Setting the Bar
A host of upscale new drinking establishments means business travelers no longer have to languish at dreary, dingy airport bars.
The good news in business travel? It's easier than ever to drown your sorrows at the airport with a nice glass of wine, an artisan beer, or a good cocktail.
After decades of running dreary, depressing bars of last resort, airports around the world are suddenly bursting with charming and well-stocked wine bars. Dozens of airports have convivial branches of local brewpubs that serve up some of the nation's best and most inventive brews. Airports have even become testing grounds for new dining and drinking concepts, many of them branded with prestigious names in the liquor world. And since travelers seem willing to pay for better booze and more elegant surroundings, airport bars that have gone upscale are able to charge higher prices for booze and pub grub than ever before.
There may not be a specific moment when airport drinking began to change from nowhere-else-to-go, time-killing diversion to an entertaining and edifying experience, but we have a pretty good idea where the trend started. A decade ago, a place called the Cibo Bistro and Wine Bar opened at Philadelphia International Airport. Suddenly, drinking at the airport didn't seem so depressing.
"Why not have a great glass of wine at the airport? There's no reason why you can't," says Rick Blatstein, the ebullient chief executive of OTG Management, the company behind Cibo. "Travelers know what they want. But food-service operators at airports were used to treating their customers like prisoners."
Cibo (the Italian word for "food") is the very model of a modern airport drinking establishment. There are 32 wines available by the glass; the atmosphere and menu cheerily mimic that of a genuine Italian enoteca. Prices range from $6 to $25 a glass; Blatstein says the average pour costs $10 to $12. Eighty percent of the customers order food too.
There are now two Cibo wine bars in Philadelphia and branches at New York's LaGuardia Airport and Washington's Reagan National Airport. (Blatstein also uses the Cibo moniker for an airport-specific chain of upscale take-away markets.) OTG, which has food and beverage operations at eight U.S. airports, is readying new dining and drinking concepts for the JetBlue Airways terminal that is due to open in September at New York's John F. Kennedy Airport.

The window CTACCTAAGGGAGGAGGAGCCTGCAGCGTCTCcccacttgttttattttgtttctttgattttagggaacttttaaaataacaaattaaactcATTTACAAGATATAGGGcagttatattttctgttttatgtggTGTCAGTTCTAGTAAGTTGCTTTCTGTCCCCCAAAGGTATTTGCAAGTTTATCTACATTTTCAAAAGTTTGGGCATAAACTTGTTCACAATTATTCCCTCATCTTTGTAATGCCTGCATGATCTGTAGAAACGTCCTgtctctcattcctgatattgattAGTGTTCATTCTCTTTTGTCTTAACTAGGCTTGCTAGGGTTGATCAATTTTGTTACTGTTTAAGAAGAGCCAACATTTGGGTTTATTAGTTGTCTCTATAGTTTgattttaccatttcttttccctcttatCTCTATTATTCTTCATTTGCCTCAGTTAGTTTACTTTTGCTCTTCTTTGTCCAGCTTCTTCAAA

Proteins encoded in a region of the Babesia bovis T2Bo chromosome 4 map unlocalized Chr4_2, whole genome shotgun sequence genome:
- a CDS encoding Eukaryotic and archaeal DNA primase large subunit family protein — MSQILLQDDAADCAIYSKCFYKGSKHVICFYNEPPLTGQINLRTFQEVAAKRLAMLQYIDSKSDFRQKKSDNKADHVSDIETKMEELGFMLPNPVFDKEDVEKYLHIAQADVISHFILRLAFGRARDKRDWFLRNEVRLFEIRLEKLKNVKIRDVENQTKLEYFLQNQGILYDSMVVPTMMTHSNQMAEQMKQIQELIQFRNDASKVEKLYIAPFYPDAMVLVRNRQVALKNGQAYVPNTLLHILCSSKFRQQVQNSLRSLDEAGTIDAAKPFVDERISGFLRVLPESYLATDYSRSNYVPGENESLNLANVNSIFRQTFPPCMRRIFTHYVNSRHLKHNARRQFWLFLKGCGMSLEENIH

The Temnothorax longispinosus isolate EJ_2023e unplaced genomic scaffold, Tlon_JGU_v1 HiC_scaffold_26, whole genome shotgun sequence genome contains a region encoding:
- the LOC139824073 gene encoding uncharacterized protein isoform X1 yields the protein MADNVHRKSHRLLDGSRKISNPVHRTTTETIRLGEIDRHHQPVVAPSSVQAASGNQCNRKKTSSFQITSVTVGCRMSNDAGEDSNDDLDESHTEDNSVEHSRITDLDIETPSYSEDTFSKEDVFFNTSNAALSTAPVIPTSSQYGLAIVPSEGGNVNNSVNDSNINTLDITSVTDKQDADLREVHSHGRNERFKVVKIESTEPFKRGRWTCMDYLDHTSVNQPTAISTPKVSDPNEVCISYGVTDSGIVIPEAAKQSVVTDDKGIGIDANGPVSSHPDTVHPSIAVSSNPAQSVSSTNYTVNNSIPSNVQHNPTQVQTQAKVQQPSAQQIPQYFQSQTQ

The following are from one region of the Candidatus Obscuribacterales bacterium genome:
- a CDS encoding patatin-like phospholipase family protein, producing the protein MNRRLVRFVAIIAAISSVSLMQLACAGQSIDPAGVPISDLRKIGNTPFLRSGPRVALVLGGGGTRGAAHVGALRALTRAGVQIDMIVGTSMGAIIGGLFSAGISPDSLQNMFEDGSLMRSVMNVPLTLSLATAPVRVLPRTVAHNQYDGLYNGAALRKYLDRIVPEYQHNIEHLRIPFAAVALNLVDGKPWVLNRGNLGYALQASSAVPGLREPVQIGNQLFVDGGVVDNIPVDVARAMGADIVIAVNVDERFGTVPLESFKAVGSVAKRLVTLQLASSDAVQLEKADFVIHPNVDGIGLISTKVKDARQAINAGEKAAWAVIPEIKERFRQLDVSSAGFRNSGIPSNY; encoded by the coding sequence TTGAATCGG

Cibo's success helped lay the groundwork for Vino Volo, which opened its eighth location last week at Detroit's Metro Airport. Vino Volo (roughly translated as "wine flight" in Italian) has been wowing travelers since its first branch opened at Washington's Dulles Airport in 2005. It serves wine by the glass and small plates of food that pair nicely with the wine, and even sells bottles at retail.
Each Vino Volo airport outlet chooses its own wine list, and local vintages are offered where appropriate. But each shop also has standard categories, such as World Value Reds, California Kings, Shades of White, and a Sommelier Series. They have proprietary wine tastings, complete with cheat sheets describing what a passing traveler may be sampling.
"We work hard to make sure [our staff] is knowledgeable and cares about wine," says Carla Wytmar, Vino Volo's director of development. "So we don't have a master list that we push. We're trying to redefine how people discover and enjoy wine."
Meanwhile, the giant of airport food and beverage, the HMSHost division of Italy's Autogrill, has been focusing on beer and liquor.
HMSHost operates in more than 100 airports worldwide, and most of its U.S. airports feature a branch of a locally admired brewpub. Quaffed a Pier Pale Ale at the Manhattan Beach Brewing Company at Los Angeles International? That's an HMSHost operation. At Port Columbus International Airport in Ohio, HMSHost operates a branch of the Columbus Brewing Company's downtown brewpub. At Cleveland Hopkins Airport, HMSHost runs the Great Lakes Brewing Company, cloning that brewer's location on Market Street in Cleveland. Downed a Polygamy Porter at the Wasatch Brew Pub at Salt Lake City Airport? That's HMSHost, too, which transplanted a version of the pub run by the Park City, Utah, brewery. (HMSHost also runs drinking establishments branded with the Budweiser and Samuel Adams names.)
"We operate about 40 to 50 local and regional brewpubs in airports," explains Stan Novack, HMSHost's vice president of concept development. "It's a way to offer travelers a taste of the community. And we try to put local food on the menu along with the local beers."
If your taste runs to hard liquor, HMSHost has bars for you, too-several, in fact. There are 15 airport branches of the Jose Cuervo Tequileria; it pairs Mexican food with several flavors of Cuervo. HMSHost also runs five Cuban/Puerto Rican-style restaurants under the Casa Bacardi name. Naturally, rums of all stripe are the booze of choice. HMSHost's four Dewar's Clubhouses feature Scotch whiskey in a golf-themed setting. HMS also does Bar One (Ketel One vodka is the hook) and operates the Woodford Reserve Bar & Grill at the airport in Louisville, Kentucky. It showcases Woodford Reserve Bourbon from Versailles, Kentucky, an hour's drive from the airport.
"I like to think we've changed travelers' behavior," says Novack. "They get to the airport a little earlier because there's something good to eat and drink there. Besides, it's not like you have an expectation of a good [drinking or dining] experience on a plane."
The Fine Print.
HMSHost's newest liquor-related concept, the Sapphire Lounge, opened late in May at the British Airways terminal at Kennedy Airport in New York. The bar takes its design cues from the blue bottle and cool tones of Bombay Sapphire gin. "It's a very striking design, very elegant," says Robin Hayes, B.A.'s executive vice president, Americas. "I had a glass of Diet Coke in there."
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